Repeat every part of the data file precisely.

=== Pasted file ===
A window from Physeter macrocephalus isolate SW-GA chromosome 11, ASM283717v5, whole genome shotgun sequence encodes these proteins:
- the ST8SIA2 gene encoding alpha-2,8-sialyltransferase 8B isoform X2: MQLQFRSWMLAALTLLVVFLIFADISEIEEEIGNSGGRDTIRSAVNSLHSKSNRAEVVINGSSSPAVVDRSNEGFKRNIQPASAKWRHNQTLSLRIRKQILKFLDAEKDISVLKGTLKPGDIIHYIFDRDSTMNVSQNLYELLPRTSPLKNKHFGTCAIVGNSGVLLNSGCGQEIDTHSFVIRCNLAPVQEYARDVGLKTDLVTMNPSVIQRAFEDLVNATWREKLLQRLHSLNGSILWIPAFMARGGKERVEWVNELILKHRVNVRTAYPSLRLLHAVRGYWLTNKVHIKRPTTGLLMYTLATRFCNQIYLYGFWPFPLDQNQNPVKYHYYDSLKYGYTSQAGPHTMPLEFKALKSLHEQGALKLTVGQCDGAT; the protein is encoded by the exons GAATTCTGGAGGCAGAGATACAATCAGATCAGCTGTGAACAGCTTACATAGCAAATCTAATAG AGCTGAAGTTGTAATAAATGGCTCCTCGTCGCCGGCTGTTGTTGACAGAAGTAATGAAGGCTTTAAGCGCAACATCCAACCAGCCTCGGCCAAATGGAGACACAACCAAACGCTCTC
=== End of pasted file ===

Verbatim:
A window from Physeter macrocephalus isolate SW-GA chromosome 11, ASM283717v5, whole genome shotgun sequence encodes these proteins:
- the ST8SIA2 gene encoding alpha-2,8-sialyltransferase 8B isoform X2: MQLQFRSWMLAALTLLVVFLIFADISEIEEEIGNSGGRDTIRSAVNSLHSKSNRAEVVINGSSSPAVVDRSNEGFKRNIQPASAKWRHNQTLSLRIRKQILKFLDAEKDISVLKGTLKPGDIIHYIFDRDSTMNVSQNLYELLPRTSPLKNKHFGTCAIVGNSGVLLNSGCGQEIDTHSFVIRCNLAPVQEYARDVGLKTDLVTMNPSVIQRAFEDLVNATWREKLLQRLHSLNGSILWIPAFMARGGKERVEWVNELILKHRVNVRTAYPSLRLLHAVRGYWLTNKVHIKRPTTGLLMYTLATRFCNQIYLYGFWPFPLDQNQNPVKYHYYDSLKYGYTSQAGPHTMPLEFKALKSLHEQGALKLTVGQCDGAT; the protein is encoded by the exons GAATTCTGGAGGCAGAGATACAATCAGATCAGCTGTGAACAGCTTACATAGCAAATCTAATAG AGCTGAAGTTGTAATAAATGGCTCCTCGTCGCCGGCTGTTGTTGACAGAAGTAATGAAGGCTTTAAGCGCAACATCCAACCAGCCTCGGCCAAATGGAGACACAACCAAACGCTCTC